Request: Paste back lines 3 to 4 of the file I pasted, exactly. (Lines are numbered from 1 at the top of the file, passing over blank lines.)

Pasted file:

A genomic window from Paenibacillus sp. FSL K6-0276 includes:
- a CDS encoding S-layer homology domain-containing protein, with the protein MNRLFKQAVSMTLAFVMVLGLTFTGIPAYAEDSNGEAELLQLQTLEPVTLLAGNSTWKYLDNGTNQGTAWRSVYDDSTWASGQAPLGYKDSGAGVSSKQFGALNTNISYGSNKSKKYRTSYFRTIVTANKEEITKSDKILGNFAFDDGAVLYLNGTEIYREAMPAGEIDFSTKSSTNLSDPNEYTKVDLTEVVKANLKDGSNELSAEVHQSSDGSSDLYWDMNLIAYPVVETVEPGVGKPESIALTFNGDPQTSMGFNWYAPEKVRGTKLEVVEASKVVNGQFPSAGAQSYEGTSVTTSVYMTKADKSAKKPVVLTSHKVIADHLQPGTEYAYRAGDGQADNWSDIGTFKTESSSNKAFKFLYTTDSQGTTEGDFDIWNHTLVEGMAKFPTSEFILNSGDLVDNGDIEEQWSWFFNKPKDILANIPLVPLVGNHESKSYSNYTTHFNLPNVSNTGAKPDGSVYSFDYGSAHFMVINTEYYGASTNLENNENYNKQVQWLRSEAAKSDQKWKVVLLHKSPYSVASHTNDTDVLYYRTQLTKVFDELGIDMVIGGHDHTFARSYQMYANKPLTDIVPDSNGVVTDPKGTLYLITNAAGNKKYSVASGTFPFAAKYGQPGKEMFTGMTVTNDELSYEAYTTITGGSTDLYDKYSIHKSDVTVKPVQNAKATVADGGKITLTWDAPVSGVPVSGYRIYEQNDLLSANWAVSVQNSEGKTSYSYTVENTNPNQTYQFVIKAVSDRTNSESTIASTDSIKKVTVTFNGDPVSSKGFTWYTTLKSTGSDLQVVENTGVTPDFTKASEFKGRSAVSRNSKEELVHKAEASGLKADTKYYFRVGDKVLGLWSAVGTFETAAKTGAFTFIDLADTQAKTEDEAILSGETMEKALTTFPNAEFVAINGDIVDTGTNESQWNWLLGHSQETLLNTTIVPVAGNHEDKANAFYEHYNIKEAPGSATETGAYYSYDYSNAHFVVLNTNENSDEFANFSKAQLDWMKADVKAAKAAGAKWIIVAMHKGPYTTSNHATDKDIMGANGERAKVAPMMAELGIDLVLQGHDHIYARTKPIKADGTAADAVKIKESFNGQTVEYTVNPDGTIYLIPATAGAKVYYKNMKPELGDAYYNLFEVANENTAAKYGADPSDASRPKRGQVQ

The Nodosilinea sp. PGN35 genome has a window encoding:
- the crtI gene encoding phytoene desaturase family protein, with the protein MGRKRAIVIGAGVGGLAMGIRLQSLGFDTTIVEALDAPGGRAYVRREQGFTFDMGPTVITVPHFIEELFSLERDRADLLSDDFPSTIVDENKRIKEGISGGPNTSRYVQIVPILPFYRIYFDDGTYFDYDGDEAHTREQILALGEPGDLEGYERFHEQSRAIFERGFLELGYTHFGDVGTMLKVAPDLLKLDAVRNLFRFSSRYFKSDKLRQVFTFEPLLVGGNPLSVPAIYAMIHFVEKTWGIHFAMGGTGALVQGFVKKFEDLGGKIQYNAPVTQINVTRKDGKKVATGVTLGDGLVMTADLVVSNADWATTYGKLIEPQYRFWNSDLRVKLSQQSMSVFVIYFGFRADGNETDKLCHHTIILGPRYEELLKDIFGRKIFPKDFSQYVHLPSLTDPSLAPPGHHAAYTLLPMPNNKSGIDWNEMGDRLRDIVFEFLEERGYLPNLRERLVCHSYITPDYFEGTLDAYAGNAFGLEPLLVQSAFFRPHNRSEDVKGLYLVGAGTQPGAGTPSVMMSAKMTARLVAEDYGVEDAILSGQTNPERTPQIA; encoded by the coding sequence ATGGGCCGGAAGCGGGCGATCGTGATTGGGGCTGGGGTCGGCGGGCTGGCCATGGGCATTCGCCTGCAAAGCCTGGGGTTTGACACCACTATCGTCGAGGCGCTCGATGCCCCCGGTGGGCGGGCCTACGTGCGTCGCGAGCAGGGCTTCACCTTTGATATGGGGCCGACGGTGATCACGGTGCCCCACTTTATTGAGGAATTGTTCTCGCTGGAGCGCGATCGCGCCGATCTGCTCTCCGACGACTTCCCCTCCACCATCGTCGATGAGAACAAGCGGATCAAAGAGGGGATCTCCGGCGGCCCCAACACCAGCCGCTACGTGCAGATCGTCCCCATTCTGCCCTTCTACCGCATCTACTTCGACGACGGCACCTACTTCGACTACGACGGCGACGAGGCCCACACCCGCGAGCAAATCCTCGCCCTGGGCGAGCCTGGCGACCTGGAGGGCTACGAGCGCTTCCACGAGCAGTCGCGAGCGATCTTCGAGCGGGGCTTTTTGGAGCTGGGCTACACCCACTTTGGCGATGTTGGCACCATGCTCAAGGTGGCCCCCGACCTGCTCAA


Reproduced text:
The Nodosilinea sp. PGN35 genome has a window encoding:
- the crtI gene encoding phytoene desaturase family protein, with the protein MGRKRAIVIGAGVGGLAMGIRLQSLGFDTTIVEALDAPGGRAYVRREQGFTFDMGPTVITVPHFIEELFSLERDRADLLSDDFPSTIVDENKRIKEGISGGPNTSRYVQIVPILPFYRIYFDDGTYFDYDGDEAHTREQILALGEPGDLEGYERFHEQSRAIFERGFLELGYTHFGDVGTMLKVAPDLLKLDAVRNLFRFSSRYFKSDKLRQVFTFEPLLVGGNPLSVPAIYAMIHFVEKTWGIHFAMGGTGALVQGFVKKFEDLGGKIQYNAPVTQINVTRKDGKKVATGVTLGDGLVMTADLVVSNADWATTYGKLIEPQYRFWNSDLRVKLSQQSMSVFVIYFGFRADGNETDKLCHHTIILGPRYEELLKDIFGRKIFPKDFSQYVHLPSLTDPSLAPPGHHAAYTLLPMPNNKSGIDWNEMGDRLRDIVFEFLEERGYLPNLRERLVCHSYITPDYFEGTLDAYAGNAFGLEPLLVQSAFFRPHNRSEDVKGLYLVGAGTQPGAGTPSVMMSAKMTARLVAEDYGVEDAILSGQTNPERTPQIA; encoded by the coding sequence ATGGGCCGGAAGCGGGCGATCGTGATTGGGGCTGGGGTCGGCGGGCTGGCCATGGGCATTCGCCTGCAAAGCCTGGGGTTTGACACCACTATCGTCGAGGCGCTCGATGCCCCCGGTGGGCGGGCCTACGTGCGTCGCGAGCAGGGCTTCACCTTTGATATGGGGCCGACGGTGATCACGGTGCCCCACTTTATTGAGGAATTGTTCTCGCTGGAGCGCGATCGCGCCGATCTGCTCTCCGACGACTTCCCCTCCACCATCGTCGATGAGAACAAGCGGATCAAAGAGGGGATCTCCGGCGGCCCCAACACCAGCCGCTACGTGCAGATCGTCCCCATTCTGCCCTTCTACCGCATCTACTTCGACGACGGCACCTACTTCGACTACGACGGCGACGAGGCCCACACCCGCGAGCAAATCCTCGCCCTGGGCGAGCCTGGCGACCTGGAGGGCTACGAGCGCTTCCACGAGCAGTCGCGAGCGATCTTCGAGCGGGGCTTTTTGGAGCTGGGCTACACCCACTTTGGCGATGTTGGCACCATGCTCAAGGTGGCCCCCGACCTGCTCAA